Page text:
• Infections on leaves will develop small round purple to tan lesions that are seldom 1/4 of an inch in diameter.
  • Infected tissues can become raised and scurfy and will often drop out as the diseased tissue cannot expand with the growing leaf.
  • Lesions can be circular to slightly elipsoid. These diseased leaf tissues will tear along the lesion margins and may hang on at one attached point, but eventually drop out giving the shot hole appearance.
  • Infected buds will often develop a canker that can expand to girdle the twig and kill it.
  • Often infected buds will show signs of gumming. T
  • These infected buds are easily recognized as they are often darker than healthy noninfected buds.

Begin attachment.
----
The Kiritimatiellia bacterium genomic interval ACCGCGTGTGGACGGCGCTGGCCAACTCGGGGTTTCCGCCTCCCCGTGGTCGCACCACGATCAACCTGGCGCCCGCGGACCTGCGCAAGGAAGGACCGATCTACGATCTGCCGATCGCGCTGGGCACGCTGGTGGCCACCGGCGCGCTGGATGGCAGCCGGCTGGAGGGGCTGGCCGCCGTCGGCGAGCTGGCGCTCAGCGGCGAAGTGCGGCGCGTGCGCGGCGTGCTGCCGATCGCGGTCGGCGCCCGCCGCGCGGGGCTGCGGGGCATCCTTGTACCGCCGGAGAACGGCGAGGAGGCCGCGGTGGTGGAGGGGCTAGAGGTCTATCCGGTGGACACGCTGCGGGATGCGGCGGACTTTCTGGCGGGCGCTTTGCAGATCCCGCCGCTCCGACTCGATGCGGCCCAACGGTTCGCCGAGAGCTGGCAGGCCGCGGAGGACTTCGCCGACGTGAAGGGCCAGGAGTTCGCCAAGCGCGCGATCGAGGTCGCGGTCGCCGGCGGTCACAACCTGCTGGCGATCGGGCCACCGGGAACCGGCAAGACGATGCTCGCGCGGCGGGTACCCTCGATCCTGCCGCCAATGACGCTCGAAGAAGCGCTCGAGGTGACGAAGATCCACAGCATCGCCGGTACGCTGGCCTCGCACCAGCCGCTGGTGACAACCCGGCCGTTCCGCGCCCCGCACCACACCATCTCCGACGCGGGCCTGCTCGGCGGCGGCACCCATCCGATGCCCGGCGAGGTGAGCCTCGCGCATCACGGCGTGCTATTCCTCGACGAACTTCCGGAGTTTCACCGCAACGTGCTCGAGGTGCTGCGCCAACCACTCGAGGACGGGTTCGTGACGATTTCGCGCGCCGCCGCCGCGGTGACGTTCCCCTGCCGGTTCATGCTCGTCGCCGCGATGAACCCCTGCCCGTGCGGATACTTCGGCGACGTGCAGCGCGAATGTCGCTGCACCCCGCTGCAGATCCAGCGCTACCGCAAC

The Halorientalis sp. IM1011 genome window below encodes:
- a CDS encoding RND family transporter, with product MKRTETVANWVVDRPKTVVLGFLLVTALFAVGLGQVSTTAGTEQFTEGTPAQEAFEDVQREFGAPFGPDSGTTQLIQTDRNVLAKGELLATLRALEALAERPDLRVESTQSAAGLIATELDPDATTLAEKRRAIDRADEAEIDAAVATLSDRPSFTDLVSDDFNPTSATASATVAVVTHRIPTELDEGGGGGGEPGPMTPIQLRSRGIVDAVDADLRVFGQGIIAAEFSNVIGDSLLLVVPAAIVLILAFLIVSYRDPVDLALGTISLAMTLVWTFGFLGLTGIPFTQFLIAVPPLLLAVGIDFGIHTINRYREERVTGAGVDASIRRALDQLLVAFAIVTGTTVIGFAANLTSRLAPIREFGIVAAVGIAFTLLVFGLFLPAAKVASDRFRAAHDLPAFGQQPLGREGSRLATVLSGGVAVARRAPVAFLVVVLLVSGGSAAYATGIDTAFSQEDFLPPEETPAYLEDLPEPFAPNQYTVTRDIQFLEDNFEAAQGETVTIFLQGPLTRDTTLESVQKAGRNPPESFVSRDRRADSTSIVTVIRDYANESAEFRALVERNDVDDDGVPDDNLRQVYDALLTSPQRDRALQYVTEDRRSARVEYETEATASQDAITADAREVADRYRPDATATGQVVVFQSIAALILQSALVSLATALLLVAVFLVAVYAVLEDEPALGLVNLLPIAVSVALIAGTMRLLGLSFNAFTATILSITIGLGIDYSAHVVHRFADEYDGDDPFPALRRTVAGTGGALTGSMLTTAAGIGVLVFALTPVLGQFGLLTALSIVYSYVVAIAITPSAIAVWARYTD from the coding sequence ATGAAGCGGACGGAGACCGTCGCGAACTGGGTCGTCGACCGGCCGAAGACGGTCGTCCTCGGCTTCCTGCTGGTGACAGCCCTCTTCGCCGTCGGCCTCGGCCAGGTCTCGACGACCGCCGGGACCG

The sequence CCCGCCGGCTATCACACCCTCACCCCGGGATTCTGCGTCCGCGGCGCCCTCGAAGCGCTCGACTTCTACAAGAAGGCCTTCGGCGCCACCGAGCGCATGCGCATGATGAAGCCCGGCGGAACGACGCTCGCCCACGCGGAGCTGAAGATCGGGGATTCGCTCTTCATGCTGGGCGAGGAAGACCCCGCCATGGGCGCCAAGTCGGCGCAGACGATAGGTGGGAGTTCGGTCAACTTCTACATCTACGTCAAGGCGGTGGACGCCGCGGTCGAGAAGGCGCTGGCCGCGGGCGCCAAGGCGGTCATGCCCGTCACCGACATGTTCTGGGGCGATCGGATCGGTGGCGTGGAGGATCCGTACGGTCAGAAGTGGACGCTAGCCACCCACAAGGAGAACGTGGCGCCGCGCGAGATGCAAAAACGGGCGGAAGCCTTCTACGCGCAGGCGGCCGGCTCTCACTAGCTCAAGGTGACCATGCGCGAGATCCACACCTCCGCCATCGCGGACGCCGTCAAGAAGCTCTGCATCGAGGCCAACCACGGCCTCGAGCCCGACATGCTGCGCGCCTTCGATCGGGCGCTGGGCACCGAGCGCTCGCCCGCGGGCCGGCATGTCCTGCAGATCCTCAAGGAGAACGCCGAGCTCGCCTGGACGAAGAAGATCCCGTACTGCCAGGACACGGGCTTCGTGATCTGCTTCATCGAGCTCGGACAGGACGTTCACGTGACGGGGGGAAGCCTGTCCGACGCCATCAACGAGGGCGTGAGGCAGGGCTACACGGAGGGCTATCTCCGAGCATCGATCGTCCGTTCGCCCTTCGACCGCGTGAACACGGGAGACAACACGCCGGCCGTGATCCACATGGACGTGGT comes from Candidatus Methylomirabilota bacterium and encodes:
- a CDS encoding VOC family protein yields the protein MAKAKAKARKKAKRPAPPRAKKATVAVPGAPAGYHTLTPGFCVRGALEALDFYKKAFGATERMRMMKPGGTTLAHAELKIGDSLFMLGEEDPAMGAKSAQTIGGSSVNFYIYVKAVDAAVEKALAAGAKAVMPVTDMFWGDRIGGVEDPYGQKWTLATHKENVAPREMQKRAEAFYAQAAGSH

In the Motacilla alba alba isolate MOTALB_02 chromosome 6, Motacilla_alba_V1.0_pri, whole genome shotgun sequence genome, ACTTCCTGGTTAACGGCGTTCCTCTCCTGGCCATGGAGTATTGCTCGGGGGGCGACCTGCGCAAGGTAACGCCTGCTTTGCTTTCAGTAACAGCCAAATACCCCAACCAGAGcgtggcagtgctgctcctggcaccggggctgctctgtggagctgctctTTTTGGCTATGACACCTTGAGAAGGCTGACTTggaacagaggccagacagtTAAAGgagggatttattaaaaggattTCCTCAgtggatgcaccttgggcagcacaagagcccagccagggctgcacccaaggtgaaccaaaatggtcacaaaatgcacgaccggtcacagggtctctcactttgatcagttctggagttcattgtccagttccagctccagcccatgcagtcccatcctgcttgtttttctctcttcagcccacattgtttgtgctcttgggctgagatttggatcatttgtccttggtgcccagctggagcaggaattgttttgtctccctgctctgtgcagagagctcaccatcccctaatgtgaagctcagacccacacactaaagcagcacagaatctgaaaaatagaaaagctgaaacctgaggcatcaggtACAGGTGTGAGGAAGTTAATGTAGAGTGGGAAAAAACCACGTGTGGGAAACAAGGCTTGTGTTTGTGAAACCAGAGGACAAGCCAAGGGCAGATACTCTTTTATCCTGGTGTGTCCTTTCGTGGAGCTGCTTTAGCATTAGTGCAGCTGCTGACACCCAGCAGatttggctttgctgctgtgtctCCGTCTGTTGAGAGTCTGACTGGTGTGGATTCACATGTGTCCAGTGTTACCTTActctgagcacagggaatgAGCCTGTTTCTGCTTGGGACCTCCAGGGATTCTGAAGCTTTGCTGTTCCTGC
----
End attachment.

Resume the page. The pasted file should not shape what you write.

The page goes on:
• Infection on fruit often appears first as small purple spots that become white to gray lesions, often accompanied by gumming.
  • Infections on fruit degrades their quality and often will result in the loss of the fruit.

Transmission and favourable conditions

    • The fungus survives within infected buds and on twigs. Spores are rain splashed, and disease increases during the rainy season. Fruit infection is favored by wet spring weather.
    • Shot hole is often confused in coastal orchards with fog spot. Fog spot, however, does not cause leaf lesions, and the lesions it causes on fruit have a red margin.
    • The fungal pathogen can infect a suitable host if moisture is continuous for 24 hours or longer at 36 °F, meaning that infections can occur when host plants are still dormant.

Silver leaf and canker

Disease symptoms

    • Silver Leaf causes dieback of a tree, branch by branch. Leaves appear silvery and a brown stain is produced in the inner tissue.
    • The silvery leaves themselves are not infectious; their abnormal appearance is caused by toxins produced by the fungus in the wood of stems and branches.